California AB5 employee contractor

Perhaps you’ve heard about the California Legislature’s efforts to target misclassification of employees in the gig economy.

While the law passed in September 2019 had obvious impacts on companies like Uber and Lyft, it can also significantly affect franchisors. AB 5 increases the likelihood that a franchisee or franchisee’s employees will be viewed as employees of the franchisor, which dramatically increases the franchisor’s obligations to them.

Read on to learn how legislation in California may effect you.

Background

In 2018, the California Supreme court decided the case Dynamex Operations West, Inc. v. Superior Court of Los Angeles (Dynamex), which dealt with the misclassification of employees in a delivery services business. The court decided introduced a new test for determining if a person is an employee or independent contractor. The “ABC” test states that a worker is an employee unless the employer proves three things:

“(A) that the worker is free from the control and direction of the hiring entity in connection with the performance of the work, both under the contract for the performance of the work and in fact;

(B) that the worker performs work that is outside the usual course of the hiring entity’s business; and

(C) that the worker is customarily engaged in an independently established trade, occupation, or business of the same nature as the work performed.”

This test made it much more difficult for employers to show that their workers are independent contractors.

Gig economy california

AB 5

While the court case used the ABC test only in association with wage orders, the new California law applies the ABC test to unemployment insurance and the California labor code. This means that if a worker is an “employee” under these laws, the employer has significant new responsibilities related to working conditions, wages, contracts, inventions, terminations of employment, workplace safety, and rehabilitation!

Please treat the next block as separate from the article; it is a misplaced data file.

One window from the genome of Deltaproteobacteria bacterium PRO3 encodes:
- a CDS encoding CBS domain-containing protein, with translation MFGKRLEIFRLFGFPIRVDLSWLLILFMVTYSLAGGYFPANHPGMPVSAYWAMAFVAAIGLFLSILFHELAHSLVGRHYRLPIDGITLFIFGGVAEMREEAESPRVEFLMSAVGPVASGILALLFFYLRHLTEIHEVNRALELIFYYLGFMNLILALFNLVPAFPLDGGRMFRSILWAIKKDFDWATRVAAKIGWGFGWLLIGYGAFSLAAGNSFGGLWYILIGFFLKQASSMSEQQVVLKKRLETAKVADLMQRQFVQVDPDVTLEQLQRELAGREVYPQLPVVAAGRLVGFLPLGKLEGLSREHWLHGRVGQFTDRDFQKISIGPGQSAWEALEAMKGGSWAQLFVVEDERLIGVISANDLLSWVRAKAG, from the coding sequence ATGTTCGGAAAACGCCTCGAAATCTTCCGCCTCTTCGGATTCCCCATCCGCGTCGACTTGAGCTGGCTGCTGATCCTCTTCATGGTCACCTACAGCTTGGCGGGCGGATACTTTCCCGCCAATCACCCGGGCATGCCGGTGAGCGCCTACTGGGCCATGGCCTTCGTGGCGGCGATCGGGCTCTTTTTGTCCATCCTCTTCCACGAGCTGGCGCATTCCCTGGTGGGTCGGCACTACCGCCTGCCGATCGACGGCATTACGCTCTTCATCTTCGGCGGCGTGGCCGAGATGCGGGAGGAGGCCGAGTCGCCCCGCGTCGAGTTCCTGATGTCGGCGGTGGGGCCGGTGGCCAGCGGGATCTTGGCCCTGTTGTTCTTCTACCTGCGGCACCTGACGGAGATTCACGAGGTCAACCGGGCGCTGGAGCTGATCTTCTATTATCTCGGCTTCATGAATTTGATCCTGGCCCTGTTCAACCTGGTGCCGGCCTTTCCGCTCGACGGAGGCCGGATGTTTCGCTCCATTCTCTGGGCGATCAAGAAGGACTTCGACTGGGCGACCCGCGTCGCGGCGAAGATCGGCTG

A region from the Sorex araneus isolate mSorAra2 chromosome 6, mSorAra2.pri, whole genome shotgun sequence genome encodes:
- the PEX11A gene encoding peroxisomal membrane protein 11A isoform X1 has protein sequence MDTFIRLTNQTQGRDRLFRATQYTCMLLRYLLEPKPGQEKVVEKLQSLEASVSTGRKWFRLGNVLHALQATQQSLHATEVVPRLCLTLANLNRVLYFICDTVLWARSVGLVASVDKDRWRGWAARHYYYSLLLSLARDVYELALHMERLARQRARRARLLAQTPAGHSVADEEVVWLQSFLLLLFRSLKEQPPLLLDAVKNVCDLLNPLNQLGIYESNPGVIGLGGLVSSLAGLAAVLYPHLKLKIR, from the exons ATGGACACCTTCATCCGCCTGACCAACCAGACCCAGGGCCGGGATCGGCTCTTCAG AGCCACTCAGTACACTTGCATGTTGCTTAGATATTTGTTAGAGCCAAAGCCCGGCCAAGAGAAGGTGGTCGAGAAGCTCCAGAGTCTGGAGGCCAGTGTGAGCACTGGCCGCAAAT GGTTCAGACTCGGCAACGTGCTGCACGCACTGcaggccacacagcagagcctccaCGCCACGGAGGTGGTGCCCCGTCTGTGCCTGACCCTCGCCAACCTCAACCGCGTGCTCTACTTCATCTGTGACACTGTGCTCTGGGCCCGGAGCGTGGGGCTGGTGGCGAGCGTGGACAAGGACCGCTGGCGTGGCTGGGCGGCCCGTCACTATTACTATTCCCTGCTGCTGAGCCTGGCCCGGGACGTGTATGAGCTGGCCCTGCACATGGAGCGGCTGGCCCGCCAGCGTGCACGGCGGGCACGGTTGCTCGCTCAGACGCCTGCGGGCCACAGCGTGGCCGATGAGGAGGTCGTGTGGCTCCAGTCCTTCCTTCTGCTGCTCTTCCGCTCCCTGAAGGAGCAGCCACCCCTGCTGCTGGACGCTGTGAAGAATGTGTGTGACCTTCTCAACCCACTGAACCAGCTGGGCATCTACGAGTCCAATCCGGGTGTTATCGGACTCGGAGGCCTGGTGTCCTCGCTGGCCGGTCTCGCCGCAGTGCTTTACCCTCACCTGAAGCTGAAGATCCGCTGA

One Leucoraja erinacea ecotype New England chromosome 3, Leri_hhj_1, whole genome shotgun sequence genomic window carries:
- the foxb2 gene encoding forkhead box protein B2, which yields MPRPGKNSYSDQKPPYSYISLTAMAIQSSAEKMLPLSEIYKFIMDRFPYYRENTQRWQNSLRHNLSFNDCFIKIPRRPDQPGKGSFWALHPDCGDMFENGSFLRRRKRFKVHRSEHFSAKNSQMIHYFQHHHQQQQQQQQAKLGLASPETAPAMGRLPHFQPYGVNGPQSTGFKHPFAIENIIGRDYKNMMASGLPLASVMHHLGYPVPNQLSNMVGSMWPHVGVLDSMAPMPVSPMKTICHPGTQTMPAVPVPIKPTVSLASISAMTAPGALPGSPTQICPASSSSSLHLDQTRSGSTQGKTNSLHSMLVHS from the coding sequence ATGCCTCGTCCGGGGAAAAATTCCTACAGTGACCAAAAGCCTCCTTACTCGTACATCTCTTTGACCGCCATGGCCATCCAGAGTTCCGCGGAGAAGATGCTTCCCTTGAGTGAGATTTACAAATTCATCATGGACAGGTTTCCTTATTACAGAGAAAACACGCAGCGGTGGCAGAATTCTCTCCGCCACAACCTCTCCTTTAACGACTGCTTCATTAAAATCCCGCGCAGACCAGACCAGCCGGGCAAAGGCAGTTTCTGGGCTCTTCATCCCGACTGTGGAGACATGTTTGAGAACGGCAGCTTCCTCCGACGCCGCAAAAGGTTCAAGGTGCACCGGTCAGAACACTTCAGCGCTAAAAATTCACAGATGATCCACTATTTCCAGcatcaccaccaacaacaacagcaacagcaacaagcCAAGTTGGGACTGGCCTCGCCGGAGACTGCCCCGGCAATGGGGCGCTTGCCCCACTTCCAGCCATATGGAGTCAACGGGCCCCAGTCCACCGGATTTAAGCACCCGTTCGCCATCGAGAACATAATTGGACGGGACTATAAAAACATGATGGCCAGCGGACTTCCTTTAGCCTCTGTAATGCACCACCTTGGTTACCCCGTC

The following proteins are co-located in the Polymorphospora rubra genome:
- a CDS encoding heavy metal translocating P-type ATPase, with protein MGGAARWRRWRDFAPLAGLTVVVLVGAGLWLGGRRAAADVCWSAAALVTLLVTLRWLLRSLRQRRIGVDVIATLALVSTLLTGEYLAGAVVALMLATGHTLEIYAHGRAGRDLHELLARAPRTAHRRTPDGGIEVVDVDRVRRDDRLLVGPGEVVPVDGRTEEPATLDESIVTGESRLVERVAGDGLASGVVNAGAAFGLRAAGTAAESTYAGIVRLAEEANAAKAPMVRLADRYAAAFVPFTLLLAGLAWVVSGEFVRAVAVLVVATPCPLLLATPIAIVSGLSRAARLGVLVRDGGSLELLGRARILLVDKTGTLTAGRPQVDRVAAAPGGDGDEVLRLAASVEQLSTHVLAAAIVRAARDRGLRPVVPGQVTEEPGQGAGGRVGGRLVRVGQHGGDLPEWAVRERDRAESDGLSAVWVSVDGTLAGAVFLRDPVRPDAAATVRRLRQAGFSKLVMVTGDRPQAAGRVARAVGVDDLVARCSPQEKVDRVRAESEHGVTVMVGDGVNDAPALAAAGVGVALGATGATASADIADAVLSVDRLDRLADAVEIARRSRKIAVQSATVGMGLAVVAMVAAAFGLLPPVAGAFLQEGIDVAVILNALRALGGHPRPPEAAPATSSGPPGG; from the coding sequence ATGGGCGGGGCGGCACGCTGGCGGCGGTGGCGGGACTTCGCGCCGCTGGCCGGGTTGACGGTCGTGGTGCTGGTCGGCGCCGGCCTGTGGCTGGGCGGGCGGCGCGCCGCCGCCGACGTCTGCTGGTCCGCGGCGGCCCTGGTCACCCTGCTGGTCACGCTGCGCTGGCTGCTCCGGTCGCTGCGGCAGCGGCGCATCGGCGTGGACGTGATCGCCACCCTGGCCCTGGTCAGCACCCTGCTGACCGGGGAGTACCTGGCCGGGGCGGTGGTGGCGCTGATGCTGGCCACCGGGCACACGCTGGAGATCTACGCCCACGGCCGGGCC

Risks for Franchisors

Some types of franchisors may have difficulty showing all of the elements for the ABC test. For example, control is a consistent issue in franchising and is the focus of the A prong of the test. The franchisor needs to have control over the brand and yet cannot exercise too much control over the performance of the work.

Different types of franchise system models are more likely to fail the ABC test. An attorney can help evaluate a franchisor’s model for the risks unique to each system.

Here are some general considerations for California franchisors under AB 5:

  • Who contracts with customers, bills them, and collects the fees?
  • What business activities does a franchisor do for franchisees?
  • How the operating manuals are drafted — is the franchisor exercising unnecessary control?
  • Are franchisees required to be legal entities?
  • What does the franchise agreement say about employment?

After thinking through some of these questions, franchisors can adjust their business practices, agreements, and manuals to more clearly show that they are not the employer of their franchisees or their franchisee’s employees.